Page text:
US4083195A (en) * 1976-04-20 1978-04-11 Kramer Trenton Company Refrigerating and defrosting system with dual function liquid line
US4096706A (en) * 1977-03-09 1978-06-27 Sterling Beckwith Free condensing liquid retro-pumping refrigerator system and method
FR2393250A1 (en) * 1977-06-02 1978-12-29 Borg Warner pressure control device for refrigeration device
US4612775A (en) * 1984-05-04 1986-09-23 Kysor Industrial Corporation Refrigeration monitor and alarm system
US4735059A (en) * 1987-03-02 1988-04-05 Neal Andrew W O Head pressure control system for refrigeration unit
US4862702A (en) * 1987-03-02 1989-09-05 Neal Andrew W O Head pressure control system for refrigeration unit
US4841739A (en) * 1987-06-29 1989-06-27 Sueddeutsche Kuehlerfabrik Julius Fr. Behr Bmgh. & Co. Kg Automotive air-conditioning system and apparatus
US5291749A (en) * 1992-12-23 1994-03-08 Schulak Edward R Energy efficient domestic refrigeration system
US5402651A (en) * 1992-12-23 1995-04-04 Schulak; Edward R. Energy efficient domestic refrigeration system
US5520007A (en) * 1992-12-23 1996-05-28 Schulak; Edward R. Energy transfer system for refrigeration components
US5791154A (en) * 1992-12-23 1998-08-11 Schulak; Edward R. Energy transfer system for refrigeration components
US5775113A (en) * 1992-12-23 1998-07-07 Schulak; Edward R. Energy efficient domestic refrigeration system
US5743109A (en) * 1993-12-15 1998-04-28 Schulak; Edward R. Energy efficient domestic refrigeration system
FR2738331A1 (en) * 1995-09-01 1997-03-07 Profroid Ind Sa Compressor-type refrigerating unit with optimised energy control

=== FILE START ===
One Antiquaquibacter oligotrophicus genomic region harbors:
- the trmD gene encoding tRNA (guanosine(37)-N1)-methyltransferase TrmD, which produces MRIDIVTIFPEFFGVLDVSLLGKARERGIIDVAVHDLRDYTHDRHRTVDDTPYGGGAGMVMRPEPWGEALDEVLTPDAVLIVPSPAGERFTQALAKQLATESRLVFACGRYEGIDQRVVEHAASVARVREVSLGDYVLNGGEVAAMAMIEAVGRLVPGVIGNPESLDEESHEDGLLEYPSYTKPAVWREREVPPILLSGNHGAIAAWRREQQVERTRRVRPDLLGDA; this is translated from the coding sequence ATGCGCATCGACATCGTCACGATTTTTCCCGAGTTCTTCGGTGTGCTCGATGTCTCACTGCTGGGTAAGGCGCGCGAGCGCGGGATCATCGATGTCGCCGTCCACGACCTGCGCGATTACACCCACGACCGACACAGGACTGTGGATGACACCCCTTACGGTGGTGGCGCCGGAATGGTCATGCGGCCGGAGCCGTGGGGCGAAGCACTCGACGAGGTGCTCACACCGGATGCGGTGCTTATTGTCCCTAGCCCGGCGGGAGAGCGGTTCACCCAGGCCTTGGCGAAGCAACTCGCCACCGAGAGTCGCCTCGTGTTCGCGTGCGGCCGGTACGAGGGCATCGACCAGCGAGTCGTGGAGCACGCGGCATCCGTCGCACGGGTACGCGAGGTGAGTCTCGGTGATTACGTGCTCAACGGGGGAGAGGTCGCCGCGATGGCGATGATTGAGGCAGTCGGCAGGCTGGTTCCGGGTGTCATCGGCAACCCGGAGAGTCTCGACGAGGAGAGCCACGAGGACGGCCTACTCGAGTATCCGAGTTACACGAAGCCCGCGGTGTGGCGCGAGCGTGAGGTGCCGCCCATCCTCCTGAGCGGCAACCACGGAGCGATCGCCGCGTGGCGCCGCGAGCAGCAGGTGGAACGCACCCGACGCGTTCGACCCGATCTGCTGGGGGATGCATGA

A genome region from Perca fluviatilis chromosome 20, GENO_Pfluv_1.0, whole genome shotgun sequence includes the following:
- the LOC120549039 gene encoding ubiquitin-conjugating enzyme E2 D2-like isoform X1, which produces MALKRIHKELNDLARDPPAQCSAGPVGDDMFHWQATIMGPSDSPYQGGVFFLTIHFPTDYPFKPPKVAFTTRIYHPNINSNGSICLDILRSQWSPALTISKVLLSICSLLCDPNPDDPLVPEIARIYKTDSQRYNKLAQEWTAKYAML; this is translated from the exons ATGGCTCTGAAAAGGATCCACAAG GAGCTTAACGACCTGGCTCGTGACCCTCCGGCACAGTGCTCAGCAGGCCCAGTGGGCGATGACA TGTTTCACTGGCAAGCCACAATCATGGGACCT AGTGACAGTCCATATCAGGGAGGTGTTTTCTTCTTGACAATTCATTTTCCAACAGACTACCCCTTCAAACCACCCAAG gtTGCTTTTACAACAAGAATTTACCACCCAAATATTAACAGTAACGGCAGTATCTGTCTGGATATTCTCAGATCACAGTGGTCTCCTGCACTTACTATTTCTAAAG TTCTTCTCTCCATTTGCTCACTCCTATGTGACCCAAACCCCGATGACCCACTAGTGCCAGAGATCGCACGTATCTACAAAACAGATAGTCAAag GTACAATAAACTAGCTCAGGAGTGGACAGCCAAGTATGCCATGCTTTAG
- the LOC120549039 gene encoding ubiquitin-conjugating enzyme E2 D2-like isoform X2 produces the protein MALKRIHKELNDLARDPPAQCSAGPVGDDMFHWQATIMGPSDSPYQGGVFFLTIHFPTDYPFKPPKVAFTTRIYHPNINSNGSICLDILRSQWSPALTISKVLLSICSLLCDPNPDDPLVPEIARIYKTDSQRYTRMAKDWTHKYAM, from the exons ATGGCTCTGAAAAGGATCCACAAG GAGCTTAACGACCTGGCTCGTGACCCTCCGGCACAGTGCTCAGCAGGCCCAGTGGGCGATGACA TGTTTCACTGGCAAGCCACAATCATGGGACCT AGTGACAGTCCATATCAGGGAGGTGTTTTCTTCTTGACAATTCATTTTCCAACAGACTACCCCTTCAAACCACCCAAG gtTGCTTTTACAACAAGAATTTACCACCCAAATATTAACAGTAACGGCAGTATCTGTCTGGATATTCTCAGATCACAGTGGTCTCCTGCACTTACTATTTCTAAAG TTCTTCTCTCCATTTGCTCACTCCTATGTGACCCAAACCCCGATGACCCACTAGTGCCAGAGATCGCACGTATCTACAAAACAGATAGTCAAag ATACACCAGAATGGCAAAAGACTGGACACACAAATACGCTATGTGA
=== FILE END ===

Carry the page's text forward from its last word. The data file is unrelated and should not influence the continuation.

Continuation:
US6205803B1 (en) * 1996-04-26 2001-03-27 Mainstream Engineering Corporation Compact avionics-pod-cooling unit thermal control method and apparatus
US5752390A (en) * 1996-10-25 1998-05-19 Hyde; Robert Improvements in vapor-compression refrigeration
US6230514B1 (en) 1996-12-10 2001-05-15 Edward R. Schulak Energy transfer system for refrigerator freezer components
US5666817A (en) * 1996-12-10 1997-09-16 Edward R. Schulak Energy transfer system for refrigerator/freezer components
US5964101A (en) * 1996-12-10 1999-10-12 Edward R. Schulak Energy transfer system for refrigerator/freezer components
US5937662A (en) * 1996-12-10 1999-08-17 Edward R. Schulak Energy transfer system for refrigerator/freezer components
US20050066671A1 (en) * 2003-09-26 2005-03-31 Thermo King Corporation Temperature control apparatus and method of operating the same
US6910341B2 (en) * 2003-09-26 2005-06-28 Thermo King Corporation Temperature control apparatus and method of operating the same
US20100229579A1 (en) * 2004-12-29 2010-09-16 John Terry Knight Method and apparatus for dehumidification
US7845185B2 (en) 2004-12-29 2010-12-07 York International Corporation Method and apparatus for dehumidification
US20060137371A1 (en) * 2004-12-29 2006-06-29 York International Corporation Method and apparatus for dehumidification
US7559207B2 (en) 2005-06-23 2009-07-14 York International Corporation Method for refrigerant pressure control in refrigeration systems
US20060288716A1 (en) * 2005-06-23 2006-12-28 York International Corporation Method for refrigerant pressure control in refrigeration systems
US20060288713A1 (en) * 2005-06-23 2006-12-28 York International Corporation Method and system for dehumidification and refrigerant pressure control
US20110167846A1 (en) * 2005-06-23 2011-07-14 York International Corporation Method and system for dehumidification and refrigerant pressure control
US20120006041A1 (en) * 2009-03-31 2012-01-12 Takashi Ikeda Refrigerating device
US9541313B2 (en) * 2009-03-31 2017-01-10 Mitsubishi Electric Corporation Refrigerating device
US8522564B2 (en) 2011-06-07 2013-09-03 Thermo King Corporation Temperature control system with refrigerant recovery arrangement